Discover the Technique That Can Stop Binge Eating Before It Starts
As someone who struggled with binge eating for over a decade, I am all-too-familiar with how the process tends to play out. It starts with the internal battle that precedes the binge. Your rational side tries to convince you that you’re stronger than whatever tempting food is within reach. You don’t need it. Just leave the area. Find something else to do. Have an apple instead.
At the same time as you are trying to heed this advice, a primal, panicky, devouring, all-encompassing energy is building within you. It wants to eat. Now. Fast. A lot. It doesn’t have a good track record when it comes to heeding words of wisdom. Logic has no sway over it. And the more you fight it, the bigger it gets. Before you know it, you’re frantically stuffing yourself. You feel crazed and out-of-control. Waves of shame course through you, but you can’t stop until you feel sick or the food is gone.
Afterwards comes the stomachache, and the self-disgust.
Later, when you’re feeling calmer, you promise yourself that this was the last time. From now on, you’ll have more willpower. The sane side of you will win the internal battle; you’ll dig in your heels and do whatever it takes.
I deceived myself with this line of thinking for years, to no avail. Despite my frequent attempts to overcome binge eating through sheer force of will, my struggle continued.
Thankfully, my story doesn’t end there. Today, I’m a mind-body-nutrition coach, specializing in compassionate health coaching for women and teen girls. I’m happy to report that I’ve healed my relationship with food, and I now have the privilege of helping others to do the same.
Along the way, I’ve developed an imaginative technique that has been surprisingly effective in helping my clients who struggle with binge eating.
Here’s how it works.
- Right now, close your eyes. Recall what it feels like in the moments before you binge. Feel that primal, panicky, devouring, all-encompassing energy. If it were a being of some sort, what form would it take? A ravenous lion? An ugly monster? Get as detailed as possible. What color is it? What size? What other physical characteristics does it have?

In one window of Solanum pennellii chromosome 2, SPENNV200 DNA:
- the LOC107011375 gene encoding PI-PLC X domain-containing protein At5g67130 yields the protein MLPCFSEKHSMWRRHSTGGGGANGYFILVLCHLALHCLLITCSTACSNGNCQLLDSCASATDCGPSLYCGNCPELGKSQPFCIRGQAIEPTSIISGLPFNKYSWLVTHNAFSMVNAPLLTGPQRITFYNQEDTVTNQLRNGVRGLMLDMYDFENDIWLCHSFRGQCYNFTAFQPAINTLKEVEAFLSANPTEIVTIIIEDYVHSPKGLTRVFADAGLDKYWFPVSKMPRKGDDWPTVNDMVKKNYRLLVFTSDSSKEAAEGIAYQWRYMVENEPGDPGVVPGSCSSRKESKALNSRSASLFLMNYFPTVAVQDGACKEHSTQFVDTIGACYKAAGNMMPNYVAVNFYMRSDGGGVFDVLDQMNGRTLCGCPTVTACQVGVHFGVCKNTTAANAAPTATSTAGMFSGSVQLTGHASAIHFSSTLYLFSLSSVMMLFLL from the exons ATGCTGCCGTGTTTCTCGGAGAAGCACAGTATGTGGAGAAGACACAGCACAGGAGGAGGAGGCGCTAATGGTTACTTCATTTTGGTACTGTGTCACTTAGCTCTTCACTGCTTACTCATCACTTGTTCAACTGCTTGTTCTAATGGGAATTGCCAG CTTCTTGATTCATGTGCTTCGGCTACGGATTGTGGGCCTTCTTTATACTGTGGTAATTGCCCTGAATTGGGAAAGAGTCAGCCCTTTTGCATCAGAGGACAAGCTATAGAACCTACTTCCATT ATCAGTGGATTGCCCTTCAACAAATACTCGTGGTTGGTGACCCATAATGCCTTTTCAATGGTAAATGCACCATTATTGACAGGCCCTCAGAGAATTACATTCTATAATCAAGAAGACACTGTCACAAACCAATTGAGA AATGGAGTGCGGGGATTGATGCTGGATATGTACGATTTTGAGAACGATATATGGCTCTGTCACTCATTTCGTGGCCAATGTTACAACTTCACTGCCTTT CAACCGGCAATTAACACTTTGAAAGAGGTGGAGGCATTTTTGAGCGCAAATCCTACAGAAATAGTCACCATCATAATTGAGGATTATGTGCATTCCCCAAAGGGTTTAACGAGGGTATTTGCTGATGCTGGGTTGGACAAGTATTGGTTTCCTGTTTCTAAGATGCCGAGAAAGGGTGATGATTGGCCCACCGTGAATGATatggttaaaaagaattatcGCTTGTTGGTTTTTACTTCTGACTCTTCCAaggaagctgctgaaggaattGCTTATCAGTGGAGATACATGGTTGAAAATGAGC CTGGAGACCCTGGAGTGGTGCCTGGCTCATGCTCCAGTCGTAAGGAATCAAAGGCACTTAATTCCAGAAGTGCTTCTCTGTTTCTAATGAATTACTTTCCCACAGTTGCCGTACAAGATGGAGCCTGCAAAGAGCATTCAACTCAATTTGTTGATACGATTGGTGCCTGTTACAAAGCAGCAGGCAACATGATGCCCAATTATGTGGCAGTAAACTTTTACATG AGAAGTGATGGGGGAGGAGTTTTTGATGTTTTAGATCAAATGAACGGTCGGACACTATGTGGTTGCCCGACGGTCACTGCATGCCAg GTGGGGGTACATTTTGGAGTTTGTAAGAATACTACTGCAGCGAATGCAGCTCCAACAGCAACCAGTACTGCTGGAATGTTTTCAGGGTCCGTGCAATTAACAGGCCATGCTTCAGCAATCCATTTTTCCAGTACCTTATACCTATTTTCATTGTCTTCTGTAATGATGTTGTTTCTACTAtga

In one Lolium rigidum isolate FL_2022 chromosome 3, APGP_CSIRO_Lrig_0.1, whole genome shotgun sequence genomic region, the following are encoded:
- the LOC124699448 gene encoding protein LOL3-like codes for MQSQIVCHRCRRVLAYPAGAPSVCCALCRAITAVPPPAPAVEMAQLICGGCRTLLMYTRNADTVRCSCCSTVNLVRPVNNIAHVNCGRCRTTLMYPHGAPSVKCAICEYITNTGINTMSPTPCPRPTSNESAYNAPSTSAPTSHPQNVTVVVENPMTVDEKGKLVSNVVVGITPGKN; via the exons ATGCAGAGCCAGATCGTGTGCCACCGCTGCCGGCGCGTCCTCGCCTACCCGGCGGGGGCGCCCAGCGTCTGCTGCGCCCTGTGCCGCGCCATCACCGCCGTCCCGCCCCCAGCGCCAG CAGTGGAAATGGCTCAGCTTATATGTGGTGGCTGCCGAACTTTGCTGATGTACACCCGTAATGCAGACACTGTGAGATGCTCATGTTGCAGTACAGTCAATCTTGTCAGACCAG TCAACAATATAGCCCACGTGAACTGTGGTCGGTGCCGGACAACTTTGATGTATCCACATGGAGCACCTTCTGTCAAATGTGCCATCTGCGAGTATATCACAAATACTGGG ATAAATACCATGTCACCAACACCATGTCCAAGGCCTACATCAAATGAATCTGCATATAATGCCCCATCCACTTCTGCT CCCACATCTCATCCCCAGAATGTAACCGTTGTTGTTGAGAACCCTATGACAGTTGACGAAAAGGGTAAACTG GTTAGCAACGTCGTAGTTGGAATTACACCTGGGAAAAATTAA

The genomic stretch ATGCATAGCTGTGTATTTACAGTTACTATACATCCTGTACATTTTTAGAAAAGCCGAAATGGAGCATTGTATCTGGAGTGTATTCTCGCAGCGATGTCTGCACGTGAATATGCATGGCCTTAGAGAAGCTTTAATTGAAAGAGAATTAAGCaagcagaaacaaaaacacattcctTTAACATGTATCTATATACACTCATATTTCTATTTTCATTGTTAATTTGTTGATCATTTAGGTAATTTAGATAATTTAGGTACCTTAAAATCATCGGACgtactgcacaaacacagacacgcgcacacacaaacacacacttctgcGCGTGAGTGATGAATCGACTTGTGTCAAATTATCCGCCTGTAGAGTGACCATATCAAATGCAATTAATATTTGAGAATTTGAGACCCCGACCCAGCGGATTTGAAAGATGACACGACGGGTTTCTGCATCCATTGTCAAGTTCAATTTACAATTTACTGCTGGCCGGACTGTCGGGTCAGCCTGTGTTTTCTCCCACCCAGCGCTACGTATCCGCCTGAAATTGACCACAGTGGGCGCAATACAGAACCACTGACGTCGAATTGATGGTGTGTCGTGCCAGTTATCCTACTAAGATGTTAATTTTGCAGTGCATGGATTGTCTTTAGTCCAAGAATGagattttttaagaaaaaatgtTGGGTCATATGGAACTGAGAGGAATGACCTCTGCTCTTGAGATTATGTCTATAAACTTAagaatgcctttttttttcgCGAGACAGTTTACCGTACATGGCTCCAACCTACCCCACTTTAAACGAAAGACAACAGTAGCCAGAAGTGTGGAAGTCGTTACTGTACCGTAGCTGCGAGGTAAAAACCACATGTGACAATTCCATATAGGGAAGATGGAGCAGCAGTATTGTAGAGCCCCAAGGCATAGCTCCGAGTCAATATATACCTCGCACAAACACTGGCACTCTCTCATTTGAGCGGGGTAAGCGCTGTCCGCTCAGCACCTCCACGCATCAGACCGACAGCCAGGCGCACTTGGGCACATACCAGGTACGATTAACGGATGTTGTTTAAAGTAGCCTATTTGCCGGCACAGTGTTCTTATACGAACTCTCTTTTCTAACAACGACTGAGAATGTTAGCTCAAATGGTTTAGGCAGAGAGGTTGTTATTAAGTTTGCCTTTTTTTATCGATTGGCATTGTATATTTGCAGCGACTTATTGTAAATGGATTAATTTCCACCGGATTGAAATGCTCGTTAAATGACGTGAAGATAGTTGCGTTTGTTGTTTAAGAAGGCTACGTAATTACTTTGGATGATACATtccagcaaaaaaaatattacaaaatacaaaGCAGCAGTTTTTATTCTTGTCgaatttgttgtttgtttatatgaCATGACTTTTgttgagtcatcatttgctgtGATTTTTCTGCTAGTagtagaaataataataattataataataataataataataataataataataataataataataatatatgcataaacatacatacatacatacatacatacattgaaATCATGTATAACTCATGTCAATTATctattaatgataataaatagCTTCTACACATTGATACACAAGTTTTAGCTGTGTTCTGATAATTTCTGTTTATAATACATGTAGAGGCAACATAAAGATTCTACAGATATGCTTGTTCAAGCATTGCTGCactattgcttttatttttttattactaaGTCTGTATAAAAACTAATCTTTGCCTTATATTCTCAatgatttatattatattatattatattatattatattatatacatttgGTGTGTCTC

- Give it a name. Choose whatever seems fitting, but if you can’t think of anything, it’s fine to keep it simple. For example, if your being takes the form of a monster, name it Monster.
- The next time you feel Monster’s energy coming on, don’t try to fight it. It’s already proven that it doesn’t listen to logic, and that the more you resist it, the bigger it gets. Instead, personify it. Imagine it in the form you gave it in step one. Then, take a deep breath, and engage it with kindness and curiosity.
“Hi there, Monster. I see you. What made you decide to show up today?”
- Keep an open mind, and listen to what it has to say. Continue to engage it with kindness and curiosity for as long as it sticks around.
Yes, you may feel silly having an imaginary conversation with a monster in your head, but I’m willing to bet that if you give it a try, you’ll be surprised at the outcome. Despite initial hesitation about this technique, my clients report that more often than not, the act of engaging Monster in this way lessens the crazed, panicky charge of that pre-binge moment. As a result, they’re able to calm down and avoid the binge.
I believe that this technique works for three primary reasons.
- It gives a form to the pre-binge energy. That form may be scary, but a scary force we can see in our mind’s eye is better than a scary force we can’t see at all. It gives us something to engage with.
- It utilizes curiosity instead of resistance. As the saying goes, what we resist, persists. This approach turns that pre-binge energy into an opportunity to get curious instead of up in arms.
- It assumes that the monster is here to tell us something – which of course, it is. Our entire struggle with binge eating is here to tell us something. It exists to draw our attention to an area in which we’re being called to grow and evolve. When we choose to be present and listen, we can figure out what that area is and address it.
As Dr. Martin Luther King Jr. said, “Darkness cannot drive out darkness; only light can do that. Hate cannot drive out hate; only love can do that.” The same principle applies here. The intensity of ‘Monster’ can’t be beat by mounting a fear-driven counter attack. But a love-driven response that cultivates curiosity and kindness…now THAT has the potential to change everything.